Friday, January 09, 2015

Golden calves, plural verbs

Here comes another one of those kfira posts you might want to avoid if you're worried about getting your soul tarnished. This is speculative, and does not represent an idea I've accepted; also I'd love to hear counterarguments.

The verse in this weeks sedra says:

כא  וַיְהִי, כִּי-יָרְאוּ הַמְיַלְּדֹת אֶת-הָאֱלֹהִים; וַיַּעַשׂ לָהֶם, בָּתִּים.21 And it came to pass, because the midwives feared God, that He made them houses.

The Torah true tradition says that "houses" are a reward that the midwives received for fearing God, with the most famous suggestion being that the "houses" are lineages and the reward was that the kings and priests of Israel were the descendants of the midwives. Others (Rashbam, Ramban) say the houses are not a reward.

Our friend Josh Waxman radically suggests that the houses are not a reward, and the unlike the specifically hebrew midwives discussed in verse 15, the midwives discussed here are Egyptian, not Hebrew.  He proposes that the verse is telling us that non-Jewish midwives feared Egyptian gods and built shrines or temples for them.

Reasons include:
  • The antecedent of הַמְיַלְּדֹת is וַיַּעַשׂ while the antecedent of לָהֶם is הָאֱלֹהִים. (Elohim can be a plural noun; the pronoun that follows it, in this interpretation, is plural which additionally suggests that the gods under discussion are the gods of Egypt.)
  • וַיְהִי always introduces something negative. What's negative about rewards for righteous midwives?
  • Egypt was noted for fertility gods. The verse might be telling us that the midwife guild saw that the Jews were multiplying ferociously and appealed to the local fertility gods to make it stop.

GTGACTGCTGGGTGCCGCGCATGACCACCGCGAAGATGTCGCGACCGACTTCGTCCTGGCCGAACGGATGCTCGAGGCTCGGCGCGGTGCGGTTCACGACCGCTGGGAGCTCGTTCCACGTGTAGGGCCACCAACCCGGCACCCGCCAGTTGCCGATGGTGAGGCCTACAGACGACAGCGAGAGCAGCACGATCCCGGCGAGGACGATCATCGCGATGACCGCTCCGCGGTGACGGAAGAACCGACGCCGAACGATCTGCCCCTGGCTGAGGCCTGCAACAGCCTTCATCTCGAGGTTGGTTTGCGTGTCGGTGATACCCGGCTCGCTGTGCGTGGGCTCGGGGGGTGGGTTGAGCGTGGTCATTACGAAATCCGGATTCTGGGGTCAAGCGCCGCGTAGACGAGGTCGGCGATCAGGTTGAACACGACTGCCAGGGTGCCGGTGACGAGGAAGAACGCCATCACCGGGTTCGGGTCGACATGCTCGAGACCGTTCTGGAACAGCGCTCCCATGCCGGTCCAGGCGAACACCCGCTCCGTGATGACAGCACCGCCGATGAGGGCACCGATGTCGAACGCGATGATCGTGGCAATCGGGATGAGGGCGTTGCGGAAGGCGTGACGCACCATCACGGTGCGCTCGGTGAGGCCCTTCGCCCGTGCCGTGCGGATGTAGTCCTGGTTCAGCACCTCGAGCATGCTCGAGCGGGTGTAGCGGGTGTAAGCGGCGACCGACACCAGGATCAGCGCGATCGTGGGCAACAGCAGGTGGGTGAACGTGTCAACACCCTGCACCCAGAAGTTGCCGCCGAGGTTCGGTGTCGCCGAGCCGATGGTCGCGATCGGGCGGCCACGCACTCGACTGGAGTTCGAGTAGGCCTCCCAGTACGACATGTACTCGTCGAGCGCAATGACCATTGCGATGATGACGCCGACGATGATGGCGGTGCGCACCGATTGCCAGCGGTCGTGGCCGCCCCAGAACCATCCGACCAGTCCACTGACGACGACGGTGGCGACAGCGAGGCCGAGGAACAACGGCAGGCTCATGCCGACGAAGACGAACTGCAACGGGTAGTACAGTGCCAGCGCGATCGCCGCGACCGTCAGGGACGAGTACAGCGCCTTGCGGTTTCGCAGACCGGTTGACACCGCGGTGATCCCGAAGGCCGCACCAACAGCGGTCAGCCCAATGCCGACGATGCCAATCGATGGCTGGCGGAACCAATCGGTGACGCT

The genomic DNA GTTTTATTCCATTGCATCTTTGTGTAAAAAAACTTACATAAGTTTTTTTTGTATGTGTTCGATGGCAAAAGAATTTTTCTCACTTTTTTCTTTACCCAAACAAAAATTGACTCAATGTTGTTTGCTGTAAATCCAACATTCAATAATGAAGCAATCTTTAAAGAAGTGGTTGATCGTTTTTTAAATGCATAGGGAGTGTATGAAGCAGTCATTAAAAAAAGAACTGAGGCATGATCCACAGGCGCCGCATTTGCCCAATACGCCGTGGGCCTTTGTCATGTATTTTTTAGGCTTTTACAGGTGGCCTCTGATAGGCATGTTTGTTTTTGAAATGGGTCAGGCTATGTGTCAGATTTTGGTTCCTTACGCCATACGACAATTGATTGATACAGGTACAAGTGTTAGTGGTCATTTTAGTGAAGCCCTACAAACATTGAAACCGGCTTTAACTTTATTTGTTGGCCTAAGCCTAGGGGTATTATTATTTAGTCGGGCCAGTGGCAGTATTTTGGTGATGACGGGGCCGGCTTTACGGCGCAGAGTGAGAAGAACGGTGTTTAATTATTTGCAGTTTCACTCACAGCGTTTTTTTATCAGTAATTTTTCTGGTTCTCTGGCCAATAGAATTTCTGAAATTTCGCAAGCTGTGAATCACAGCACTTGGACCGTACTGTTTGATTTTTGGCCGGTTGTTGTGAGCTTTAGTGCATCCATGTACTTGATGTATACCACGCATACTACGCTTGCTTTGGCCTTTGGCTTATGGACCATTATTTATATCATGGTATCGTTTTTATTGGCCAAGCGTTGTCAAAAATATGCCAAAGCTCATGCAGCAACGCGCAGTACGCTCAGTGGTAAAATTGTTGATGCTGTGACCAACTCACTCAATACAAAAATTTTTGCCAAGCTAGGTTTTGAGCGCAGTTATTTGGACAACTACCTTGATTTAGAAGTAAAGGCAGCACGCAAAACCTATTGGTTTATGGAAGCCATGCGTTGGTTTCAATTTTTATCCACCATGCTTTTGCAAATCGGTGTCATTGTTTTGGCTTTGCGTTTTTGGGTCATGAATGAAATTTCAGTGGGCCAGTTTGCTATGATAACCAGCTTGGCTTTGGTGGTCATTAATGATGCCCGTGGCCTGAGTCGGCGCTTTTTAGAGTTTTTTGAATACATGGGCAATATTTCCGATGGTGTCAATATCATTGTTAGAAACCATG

There happens to be a precedent for the word elohim being regarded as plural as Josh proposes it does here. 

אֵלֶּה אֱלֹהֶיךָ יִשְׂרָאֵל, אֲשֶׁר הֶעֱלוּךָ מֵאֶרֶץ מִצְרָיִם

In the verb הֶעֱל֖וּךָ the actor (gods) is plural. The subject is singular.

This phrase appears twice in tanach. Once when Aaron presents the golden calf to the Jews, and a second time in Kings 12 when Jeroboam erects a pair of golden calves

Bible scholars have long maintained that the events in Kings happened first, and that the Aaron episode was invented or modified later by Levite priests who want to damage the reputation of their Aaronic rivals. There are various reasons for this, but the erelevant one here is the plural verb. 

When Jereboam says the words, he is introducing two calves, two elohim, so a plural verb is needed. When Aaron speaks the words he is referring to just one calf, so why use a plural verb? The word Elohim can take a singular verb, in fact it does in many others places in the Bible. According to the Bible scholars this is a good reason to say that the words of Jeroboam were retroactively put in Aaron's mouth.

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